The fair saw two important agendas addressed this season, the evolving spaces of work and the demanding areas of hospitality were discussed besides the customary trends.
The Maison et Objet fair in Paris took place this September with the theme this edition being Work. Offices and workspaces have become an extension of a person’s personality and home. Exhibitors showcased an imaginative array of solutions that bridged the gap between these hybridised living spaces that not only exuded a certain je ne sais quoi, but also tackled the needs specific to the modern working environment.
The ever changing role of an ‘office’ has blurred the lines between home and the work space echoed by our nomadic lifestyles. This September Maison et Objet was a laboratory for expressing today’s new way of working – exhibitors, conferences, curation, were all looking at the workspaces of the future.
In the What’s New section of the fair, Chantal Hamide and Phillippe Boisellier displayed their selection on trends and objects identified in four main areas based on the evolutions and behaviour in the work space – connectivity, mobility, comfort, and use.
They displayed everything from lights, furniture, pens , flasks, lunch boxes, sticky notes, pen drives, Nespresso machines, wastebaskets, etc., all in the setting of a concept store, where you could browse the unique array of merchandise on offer.
Private office pods were all the rage this season, like the cool Atelier van Lieshout Skull Workstation, a specifically designed one-person workstation created by artist Joep van Lieshot. This organically shaped fibreglass construction had two polyester skull parts bolted together with a built-in wooden bench and desk. The Silence Chair from Evavaara Design was also on display. This high backed chair workstation for one was designed for busy loud public spaces, while Framery had a number of best selling pods and office phone booths on view.
The Talks and The WORK! Conference zones had some of the most influential names in global design and architecture – all giving their take on the ever altering workplace and offering solutions for a more fluid home inspired professional environment.
Maison et Objet’s official lighting trends exhibition imagined a ‘home office’ apartment, in which innovative, smart, ‘human-centric’ lighting met evolving needs like comfort, conviviality, creativity, illuminance, beauty, calm, nature, well-being, autonomy, modularity, technology, adaptability, connectivity and interactivity.
Having previously shone a spotlight on the United Kingdom, Italy, Lebanon and China, this season’s Rising Talent Awards had six up-and-coming designers from the USA. Bailey Fontaine, a lighting and product designer guided by his industrial Midwestern roots and a pair of artistic cousins who make sculptural metal furnishings got the chance to interact on the world stage.
This season the Designer Of The Year went to 37 year old architect Laura Gonzalez, a well known name across Paris. The chic styles of Lapérouse, Hotel Christine, the Brasserie La Lorraine and the Cartier stores in Paris, Stockholm and Zurich all reflect her mix and match sumptuous creations.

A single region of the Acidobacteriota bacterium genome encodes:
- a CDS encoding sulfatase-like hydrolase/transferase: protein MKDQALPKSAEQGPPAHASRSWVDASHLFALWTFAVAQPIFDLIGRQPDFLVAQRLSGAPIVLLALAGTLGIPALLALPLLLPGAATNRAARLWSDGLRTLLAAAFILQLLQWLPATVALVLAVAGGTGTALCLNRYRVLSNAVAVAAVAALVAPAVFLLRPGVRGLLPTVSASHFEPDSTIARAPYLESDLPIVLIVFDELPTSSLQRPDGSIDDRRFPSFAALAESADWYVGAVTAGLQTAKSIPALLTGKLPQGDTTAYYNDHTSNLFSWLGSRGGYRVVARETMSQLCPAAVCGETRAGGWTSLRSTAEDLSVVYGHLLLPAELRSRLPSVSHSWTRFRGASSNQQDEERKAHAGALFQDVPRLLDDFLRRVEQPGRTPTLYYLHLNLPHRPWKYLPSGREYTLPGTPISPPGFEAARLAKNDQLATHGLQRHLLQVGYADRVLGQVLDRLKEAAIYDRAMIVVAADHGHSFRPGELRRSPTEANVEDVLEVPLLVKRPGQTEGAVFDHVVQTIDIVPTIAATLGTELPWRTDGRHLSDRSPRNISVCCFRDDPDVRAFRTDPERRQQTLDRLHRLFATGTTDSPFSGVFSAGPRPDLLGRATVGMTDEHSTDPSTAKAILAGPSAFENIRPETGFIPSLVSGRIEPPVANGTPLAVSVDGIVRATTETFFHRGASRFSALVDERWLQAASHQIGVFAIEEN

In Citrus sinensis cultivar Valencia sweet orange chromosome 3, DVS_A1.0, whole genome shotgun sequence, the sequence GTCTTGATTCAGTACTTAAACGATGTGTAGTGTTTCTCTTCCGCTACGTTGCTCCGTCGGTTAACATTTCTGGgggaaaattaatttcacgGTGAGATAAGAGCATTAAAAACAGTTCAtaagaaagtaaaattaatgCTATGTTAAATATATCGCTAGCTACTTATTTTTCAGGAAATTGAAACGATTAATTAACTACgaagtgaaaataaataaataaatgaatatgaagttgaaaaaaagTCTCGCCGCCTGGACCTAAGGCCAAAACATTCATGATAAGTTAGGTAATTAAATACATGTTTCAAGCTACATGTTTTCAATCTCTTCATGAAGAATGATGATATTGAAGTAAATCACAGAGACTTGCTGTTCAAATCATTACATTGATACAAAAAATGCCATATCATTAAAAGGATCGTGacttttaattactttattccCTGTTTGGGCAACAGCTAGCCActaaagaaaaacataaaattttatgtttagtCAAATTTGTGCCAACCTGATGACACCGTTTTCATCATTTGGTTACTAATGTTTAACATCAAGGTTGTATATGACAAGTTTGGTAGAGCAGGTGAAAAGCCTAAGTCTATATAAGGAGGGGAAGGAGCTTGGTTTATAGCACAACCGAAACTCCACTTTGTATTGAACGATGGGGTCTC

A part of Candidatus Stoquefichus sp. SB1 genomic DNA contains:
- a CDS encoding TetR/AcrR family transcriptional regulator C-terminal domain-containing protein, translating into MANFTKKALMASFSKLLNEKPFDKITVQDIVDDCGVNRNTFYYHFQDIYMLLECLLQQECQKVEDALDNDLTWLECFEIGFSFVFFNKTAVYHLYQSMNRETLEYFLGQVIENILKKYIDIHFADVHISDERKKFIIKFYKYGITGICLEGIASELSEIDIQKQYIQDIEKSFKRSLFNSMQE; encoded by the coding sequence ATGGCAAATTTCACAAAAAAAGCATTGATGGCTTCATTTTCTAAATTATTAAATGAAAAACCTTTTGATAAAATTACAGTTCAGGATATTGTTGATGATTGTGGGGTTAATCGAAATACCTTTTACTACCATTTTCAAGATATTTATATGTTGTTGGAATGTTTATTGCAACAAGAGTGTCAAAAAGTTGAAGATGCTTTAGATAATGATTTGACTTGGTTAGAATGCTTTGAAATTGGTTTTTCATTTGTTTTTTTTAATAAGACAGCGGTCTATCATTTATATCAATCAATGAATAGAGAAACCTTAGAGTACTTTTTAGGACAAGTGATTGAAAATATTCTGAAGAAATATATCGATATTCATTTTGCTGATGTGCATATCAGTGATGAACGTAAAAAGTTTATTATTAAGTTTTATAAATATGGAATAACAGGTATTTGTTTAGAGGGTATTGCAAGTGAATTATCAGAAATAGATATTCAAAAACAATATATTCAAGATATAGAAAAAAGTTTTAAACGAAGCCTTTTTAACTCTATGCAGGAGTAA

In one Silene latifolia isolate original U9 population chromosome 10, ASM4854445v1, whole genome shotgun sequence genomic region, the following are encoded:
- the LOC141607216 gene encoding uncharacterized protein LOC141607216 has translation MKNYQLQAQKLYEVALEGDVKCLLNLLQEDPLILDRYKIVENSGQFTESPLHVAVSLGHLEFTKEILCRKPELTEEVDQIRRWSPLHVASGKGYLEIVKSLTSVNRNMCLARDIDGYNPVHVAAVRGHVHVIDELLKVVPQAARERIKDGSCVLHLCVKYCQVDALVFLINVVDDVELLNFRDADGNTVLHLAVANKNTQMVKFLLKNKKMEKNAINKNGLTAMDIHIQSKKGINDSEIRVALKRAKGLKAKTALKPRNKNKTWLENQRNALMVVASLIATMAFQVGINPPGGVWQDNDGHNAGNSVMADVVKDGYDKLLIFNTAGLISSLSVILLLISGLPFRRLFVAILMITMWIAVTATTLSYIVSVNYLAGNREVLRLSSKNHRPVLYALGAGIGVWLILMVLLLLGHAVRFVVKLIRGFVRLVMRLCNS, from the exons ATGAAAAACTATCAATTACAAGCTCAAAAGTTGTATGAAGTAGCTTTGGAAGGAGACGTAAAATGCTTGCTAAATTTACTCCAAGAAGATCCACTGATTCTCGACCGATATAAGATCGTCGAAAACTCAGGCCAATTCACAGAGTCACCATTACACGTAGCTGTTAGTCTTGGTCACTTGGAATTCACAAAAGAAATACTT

Visitors to the Café Signature, designed especially for the event could submerge themselves in the world of Laura Gonzalez’s furniture, relishing a selection of dishes and pastries conceived by Pierre Hermé. The decor with its distinctive shapes, colours and materials was an atmosphere only Laura Gonzalez could amalgamate.
In today’s day and age, anyone who walks into a café, hotel or restaurant expects more than just food and a nice bed. Today’s discerning customers are well informed and exceedingly conscious of good design. Maison et Objet thus showcased a range of solutions to help hospitality professionals give the new age patron exactly what they want.
Sectioned around central themes the areas of Forever (timeless classics), Unique and Eclectic (championing global creativity) and Today (a distillation of the spirit of our times) presented the latest furnishings (beds and baths included) and design solutions from international designers and a myriad of brands.
Some of the memorable articles on display were Framefork by All’Origine, an assemblage of metal cutlery and kitchenware from the mid-century Austro-Hungarian Empire, Seletti’s Cosmic Diner range in collaboration with Diesel Living which was space themed porcelain tableware with moons, planets, and suns running through it. Rebirth had quirky animal plates, while Napking had handmade napkins that were both delicate and practical.
The Crafts and the fair in general, as always celebrated the hand made and the artist with interesting items like the Gilde hooks made from real leather shoes, Yothaka furniture that employed the use of water hyacinth reeds to create a throne like arm chair and the fantastical sculptures in glass by Nathalie Borderie.
The kitschy chairs by AP collection were not only super fun but handmade in Belgium as well, while global brands like Duravit and Vitra also had amazing displays.
The MOM (Maison Objet and more) village was vibrant in red, encouraging customers to interact with the best products from the show and helping them to get in touch with the brands, request catalogues or price quotes. Their collector’s tote bag was designed by none other than Paola Navone (a multi-award winning star designer whose work is distributed by Gervasoni, EMU, Cappelini, Kasthall and Driade amongst others) who had incorporated her distinct tattoo-like motifs which are a fusion of South Mediterranean and Asian cultures.
Since 1995, Maison et Objet has been the world’s go to event for lifestyle, interior design and design industry professionals. Visitors as usual could pick and choose from a large smorgasbord of products that were on trend at the fair.
Raj Anand & Associates
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